In this medical video learn about a new study which uncovers a powerful player in the treatment of HIV.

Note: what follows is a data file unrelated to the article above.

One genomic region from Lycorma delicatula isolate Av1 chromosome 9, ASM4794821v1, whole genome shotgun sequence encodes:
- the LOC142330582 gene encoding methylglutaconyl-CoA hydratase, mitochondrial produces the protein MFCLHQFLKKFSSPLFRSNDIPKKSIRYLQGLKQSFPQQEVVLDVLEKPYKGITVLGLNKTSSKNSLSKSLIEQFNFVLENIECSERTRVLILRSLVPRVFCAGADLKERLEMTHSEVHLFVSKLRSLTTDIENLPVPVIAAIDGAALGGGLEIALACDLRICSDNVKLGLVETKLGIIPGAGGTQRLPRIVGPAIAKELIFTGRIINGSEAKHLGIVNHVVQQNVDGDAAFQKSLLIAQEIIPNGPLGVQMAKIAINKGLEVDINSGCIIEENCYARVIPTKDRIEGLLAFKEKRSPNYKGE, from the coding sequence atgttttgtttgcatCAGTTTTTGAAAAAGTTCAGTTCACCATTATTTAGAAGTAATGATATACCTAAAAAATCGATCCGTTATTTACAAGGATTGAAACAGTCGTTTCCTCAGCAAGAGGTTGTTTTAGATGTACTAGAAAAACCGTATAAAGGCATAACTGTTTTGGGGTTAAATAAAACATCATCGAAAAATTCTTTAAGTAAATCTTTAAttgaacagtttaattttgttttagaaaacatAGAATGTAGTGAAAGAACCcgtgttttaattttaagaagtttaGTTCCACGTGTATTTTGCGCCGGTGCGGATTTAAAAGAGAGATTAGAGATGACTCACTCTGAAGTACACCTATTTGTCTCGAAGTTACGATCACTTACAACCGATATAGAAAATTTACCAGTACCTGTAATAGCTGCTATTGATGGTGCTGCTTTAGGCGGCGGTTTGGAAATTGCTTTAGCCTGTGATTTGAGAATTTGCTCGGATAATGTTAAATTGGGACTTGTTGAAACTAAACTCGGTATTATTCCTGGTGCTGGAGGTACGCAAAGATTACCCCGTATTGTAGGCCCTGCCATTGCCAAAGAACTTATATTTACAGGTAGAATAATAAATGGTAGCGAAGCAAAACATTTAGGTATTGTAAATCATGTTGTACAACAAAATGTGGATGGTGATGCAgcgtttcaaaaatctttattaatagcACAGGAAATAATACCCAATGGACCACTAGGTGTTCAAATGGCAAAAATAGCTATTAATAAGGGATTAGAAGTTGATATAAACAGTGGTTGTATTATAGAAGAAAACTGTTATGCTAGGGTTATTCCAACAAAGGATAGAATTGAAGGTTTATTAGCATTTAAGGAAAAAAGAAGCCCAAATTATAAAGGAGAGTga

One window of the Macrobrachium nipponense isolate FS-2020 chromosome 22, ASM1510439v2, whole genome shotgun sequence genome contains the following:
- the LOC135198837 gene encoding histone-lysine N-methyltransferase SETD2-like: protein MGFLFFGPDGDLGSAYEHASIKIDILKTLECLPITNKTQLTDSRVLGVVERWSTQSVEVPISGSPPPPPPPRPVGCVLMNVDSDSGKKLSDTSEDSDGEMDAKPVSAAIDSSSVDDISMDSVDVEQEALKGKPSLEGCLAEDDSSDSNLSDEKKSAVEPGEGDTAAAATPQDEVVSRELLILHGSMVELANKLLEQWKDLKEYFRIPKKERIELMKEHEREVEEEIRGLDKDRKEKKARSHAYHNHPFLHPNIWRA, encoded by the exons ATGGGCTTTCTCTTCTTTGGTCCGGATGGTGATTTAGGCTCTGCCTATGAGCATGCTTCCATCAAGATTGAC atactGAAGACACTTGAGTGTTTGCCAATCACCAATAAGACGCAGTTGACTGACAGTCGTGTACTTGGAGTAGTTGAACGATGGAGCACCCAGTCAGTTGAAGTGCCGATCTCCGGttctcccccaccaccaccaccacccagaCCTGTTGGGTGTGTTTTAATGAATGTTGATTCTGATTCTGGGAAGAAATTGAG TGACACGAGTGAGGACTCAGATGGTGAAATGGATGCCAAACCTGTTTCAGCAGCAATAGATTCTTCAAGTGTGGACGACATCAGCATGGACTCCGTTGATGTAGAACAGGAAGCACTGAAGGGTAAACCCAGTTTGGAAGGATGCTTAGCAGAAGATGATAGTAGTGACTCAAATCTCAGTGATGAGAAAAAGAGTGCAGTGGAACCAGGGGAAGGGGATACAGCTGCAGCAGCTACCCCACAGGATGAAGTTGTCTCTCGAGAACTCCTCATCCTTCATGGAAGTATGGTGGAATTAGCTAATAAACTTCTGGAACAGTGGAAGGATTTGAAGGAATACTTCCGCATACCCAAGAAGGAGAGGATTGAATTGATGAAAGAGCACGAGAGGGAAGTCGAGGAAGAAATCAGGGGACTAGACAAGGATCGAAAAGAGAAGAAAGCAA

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Jennifer Matthews: Pam Simpson won't forget the day she was diagnosed with HIV. Pam Simpson: I've gotten clean. I'm in this relationship. My life has changed. I really want to live, and now I have AIDS and I'm going to die. Jennifer Matthews: That was 18 years ago. Since then, she has been on four different therapies, often taking several pills a day. There are 26 approved HIV drugs and at least a dozen ways they can be combined. Sharon Riddler: Virtually all of the medications that are available now are used in some patients with good effect. Certainly, the best treatment is always the first treatment. Jennifer Matthews: In a study, one combination therapy that included the drug Sustiva was significantly more effective in patients who had never been treated. Sharon Riddler: It inhibits the virus enzyme, prevents the virus from making copies of itself. Jennifer Matthews: After two years, 89 percent of patients on Sustiva had undetectable virus levels. Pam switched to a once-a-day combo containing Sustiva and says it's easier. Pam Simpson: I take both of them in the evening. I don't have to worry about carrying pills with me anymore. So it's ideal. I'm just loving it. Jennifer Matthews: Her levels remain undetectable. With her dogs, Ali and Roxanne, Pam keeps her stress low and her outlook good. Pam Simpson: I think I will probably live to be an old lady. Jennifer Matthews: That's something she never dreamed of 18 years ago. Now, she knows anything is possible.This is Jennifer Matthews reporting.
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